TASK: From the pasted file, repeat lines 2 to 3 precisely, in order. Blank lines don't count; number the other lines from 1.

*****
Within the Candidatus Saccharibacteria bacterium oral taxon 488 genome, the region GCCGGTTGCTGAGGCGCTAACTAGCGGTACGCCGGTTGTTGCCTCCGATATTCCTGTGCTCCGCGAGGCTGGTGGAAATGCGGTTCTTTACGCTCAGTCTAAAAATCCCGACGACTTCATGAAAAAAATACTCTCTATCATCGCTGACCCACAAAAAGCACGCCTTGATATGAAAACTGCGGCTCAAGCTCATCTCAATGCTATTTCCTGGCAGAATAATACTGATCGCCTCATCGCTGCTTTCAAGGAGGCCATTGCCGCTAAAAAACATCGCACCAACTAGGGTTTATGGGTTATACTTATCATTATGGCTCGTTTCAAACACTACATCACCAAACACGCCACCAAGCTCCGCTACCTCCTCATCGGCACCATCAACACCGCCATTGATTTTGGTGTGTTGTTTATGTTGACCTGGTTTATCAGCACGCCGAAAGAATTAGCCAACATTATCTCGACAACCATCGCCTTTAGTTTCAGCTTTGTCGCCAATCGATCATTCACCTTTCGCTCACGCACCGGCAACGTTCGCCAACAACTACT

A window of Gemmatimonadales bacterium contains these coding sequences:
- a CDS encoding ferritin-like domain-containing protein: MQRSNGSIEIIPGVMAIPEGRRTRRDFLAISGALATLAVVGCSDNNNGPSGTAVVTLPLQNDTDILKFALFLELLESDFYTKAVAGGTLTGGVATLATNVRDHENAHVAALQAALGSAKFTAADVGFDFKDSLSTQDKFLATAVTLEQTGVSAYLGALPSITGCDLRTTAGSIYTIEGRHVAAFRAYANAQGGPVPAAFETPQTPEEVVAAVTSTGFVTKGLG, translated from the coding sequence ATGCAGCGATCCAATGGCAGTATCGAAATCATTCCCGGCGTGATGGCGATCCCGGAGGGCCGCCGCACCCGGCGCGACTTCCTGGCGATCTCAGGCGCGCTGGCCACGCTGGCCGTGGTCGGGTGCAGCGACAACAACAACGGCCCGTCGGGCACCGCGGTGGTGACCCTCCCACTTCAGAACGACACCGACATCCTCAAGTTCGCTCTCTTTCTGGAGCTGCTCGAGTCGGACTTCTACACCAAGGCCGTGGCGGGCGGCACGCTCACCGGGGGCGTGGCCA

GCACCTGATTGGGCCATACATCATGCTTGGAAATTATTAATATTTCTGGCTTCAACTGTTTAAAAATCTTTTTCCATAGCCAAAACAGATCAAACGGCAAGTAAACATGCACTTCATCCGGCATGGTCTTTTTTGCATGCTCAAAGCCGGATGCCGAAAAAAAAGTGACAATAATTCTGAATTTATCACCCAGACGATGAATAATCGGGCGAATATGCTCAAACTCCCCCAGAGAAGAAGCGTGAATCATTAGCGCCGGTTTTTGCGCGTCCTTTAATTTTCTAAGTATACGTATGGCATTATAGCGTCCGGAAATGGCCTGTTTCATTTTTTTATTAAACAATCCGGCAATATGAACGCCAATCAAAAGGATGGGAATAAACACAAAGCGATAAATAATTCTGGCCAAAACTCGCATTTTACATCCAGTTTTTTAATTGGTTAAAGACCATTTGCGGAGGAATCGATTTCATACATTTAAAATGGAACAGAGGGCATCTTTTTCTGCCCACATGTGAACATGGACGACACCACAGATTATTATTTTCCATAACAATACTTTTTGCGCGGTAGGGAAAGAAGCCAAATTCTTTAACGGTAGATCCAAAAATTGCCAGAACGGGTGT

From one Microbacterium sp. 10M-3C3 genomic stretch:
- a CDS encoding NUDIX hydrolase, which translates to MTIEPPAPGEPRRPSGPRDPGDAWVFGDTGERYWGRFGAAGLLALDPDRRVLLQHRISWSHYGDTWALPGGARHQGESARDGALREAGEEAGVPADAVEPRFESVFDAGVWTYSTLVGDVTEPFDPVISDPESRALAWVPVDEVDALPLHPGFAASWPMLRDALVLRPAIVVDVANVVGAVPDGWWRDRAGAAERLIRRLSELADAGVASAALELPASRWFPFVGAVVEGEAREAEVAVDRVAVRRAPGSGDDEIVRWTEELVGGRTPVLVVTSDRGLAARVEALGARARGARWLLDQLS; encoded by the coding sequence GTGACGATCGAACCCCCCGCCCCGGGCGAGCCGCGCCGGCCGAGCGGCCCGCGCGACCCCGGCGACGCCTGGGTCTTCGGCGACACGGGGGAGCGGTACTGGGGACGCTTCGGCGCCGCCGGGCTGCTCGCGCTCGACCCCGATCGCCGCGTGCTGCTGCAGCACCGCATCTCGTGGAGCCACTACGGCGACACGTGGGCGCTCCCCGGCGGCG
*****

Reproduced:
A window of Gemmatimonadales bacterium contains these coding sequences:
- a CDS encoding ferritin-like domain-containing protein: MQRSNGSIEIIPGVMAIPEGRRTRRDFLAISGALATLAVVGCSDNNNGPSGTAVVTLPLQNDTDILKFALFLELLESDFYTKAVAGGTLTGGVATLATNVRDHENAHVAALQAALGSAKFTAADVGFDFKDSLSTQDKFLATAVTLEQTGVSAYLGALPSITGCDLRTTAGSIYTIEGRHVAAFRAYANAQGGPVPAAFETPQTPEEVVAAVTSTGFVTKGLG, translated from the coding sequence ATGCAGCGATCCAATGGCAGTATCGAAATCATTCCCGGCGTGATGGCGATCCCGGAGGGCCGCCGCACCCGGCGCGACTTCCTGGCGATCTCAGGCGCGCTGGCCACGCTGGCCGTGGTCGGGTGCAGCGACAACAACAACGGCCCGTCGGGCACCGCGGTGGTGACCCTCCCACTTCAGAACGACACCGACATCCTCAAGTTCGCTCTCTTTCTGGAGCTGCTCGAGTCGGACTTCTACACCAAGGCCGTGGCGGGCGGCACGCTCACCGGGGGCGTGGCCA